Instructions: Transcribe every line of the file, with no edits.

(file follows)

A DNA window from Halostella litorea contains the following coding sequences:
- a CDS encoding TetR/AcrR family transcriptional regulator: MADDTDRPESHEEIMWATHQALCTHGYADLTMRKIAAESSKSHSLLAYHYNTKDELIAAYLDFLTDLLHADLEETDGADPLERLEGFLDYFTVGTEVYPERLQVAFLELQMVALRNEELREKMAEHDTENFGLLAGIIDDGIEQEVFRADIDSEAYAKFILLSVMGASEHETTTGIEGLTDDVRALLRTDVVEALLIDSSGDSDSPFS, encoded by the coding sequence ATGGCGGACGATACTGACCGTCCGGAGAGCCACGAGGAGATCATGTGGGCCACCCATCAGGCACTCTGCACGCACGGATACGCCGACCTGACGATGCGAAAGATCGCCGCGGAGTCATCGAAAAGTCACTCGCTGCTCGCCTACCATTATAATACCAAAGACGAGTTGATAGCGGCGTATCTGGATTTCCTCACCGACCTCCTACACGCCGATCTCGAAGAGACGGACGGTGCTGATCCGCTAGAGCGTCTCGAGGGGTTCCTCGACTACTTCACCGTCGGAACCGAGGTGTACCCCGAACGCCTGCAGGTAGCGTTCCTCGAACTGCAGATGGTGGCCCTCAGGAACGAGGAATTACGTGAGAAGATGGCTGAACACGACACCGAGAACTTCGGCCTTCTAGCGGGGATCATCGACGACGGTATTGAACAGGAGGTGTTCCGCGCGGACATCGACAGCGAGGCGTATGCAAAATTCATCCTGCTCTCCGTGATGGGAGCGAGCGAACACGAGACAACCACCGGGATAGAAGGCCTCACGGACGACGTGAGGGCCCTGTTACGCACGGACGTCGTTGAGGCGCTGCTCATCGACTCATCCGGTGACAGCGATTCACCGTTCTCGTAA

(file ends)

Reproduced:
A DNA window from Halostella litorea contains the following coding sequences:
- a CDS encoding TetR/AcrR family transcriptional regulator: MADDTDRPESHEEIMWATHQALCTHGYADLTMRKIAAESSKSHSLLAYHYNTKDELIAAYLDFLTDLLHADLEETDGADPLERLEGFLDYFTVGTEVYPERLQVAFLELQMVALRNEELREKMAEHDTENFGLLAGIIDDGIEQEVFRADIDSEAYAKFILLSVMGASEHETTTGIEGLTDDVRALLRTDVVEALLIDSSGDSDSPFS, encoded by the coding sequence ATGGCGGACGATACTGACCGTCCGGAGAGCCACGAGGAGATCATGTGGGCCACCCATCAGGCACTCTGCACGCACGGATACGCCGACCTGACGATGCGAAAGATCGCCGCGGAGTCATCGAAAAGTCACTCGCTGCTCGCCTACCATTATAATACCAAAGACGAGTTGATAGCGGCGTATCTGGATTTCCTCACCGACCTCCTACACGCCGATCTCGAAGAGACGGACGGTGCTGATCCGCTAGAGCGTCTCGAGGGGTTCCTCGACTACTTCACCGTCGGAACCGAGGTGTACCCCGAACGCCTGCAGGTAGCGTTCCTCGAACTGCAGATGGTGGCCCTCAGGAACGAGGAATTACGTGAGAAGATGGCTGAACACGACACCGAGAACTTCGGCCTTCTAGCGGGGATCATCGACGACGGTATTGAACAGGAGGTGTTCCGCGCGGACATCGACAGCGAGGCGTATGCAAAATTCATCCTGCTCTCCGTGATGGGAGCGAGCGAACACGAGACAACCACCGGGATAGAAGGCCTCACGGACGACGTGAGGGCCCTGTTACGCACGGACGTCGTTGAGGCGCTGCTCATCGACTCATCCGGTGACAGCGATTCACCGTTCTCGTAA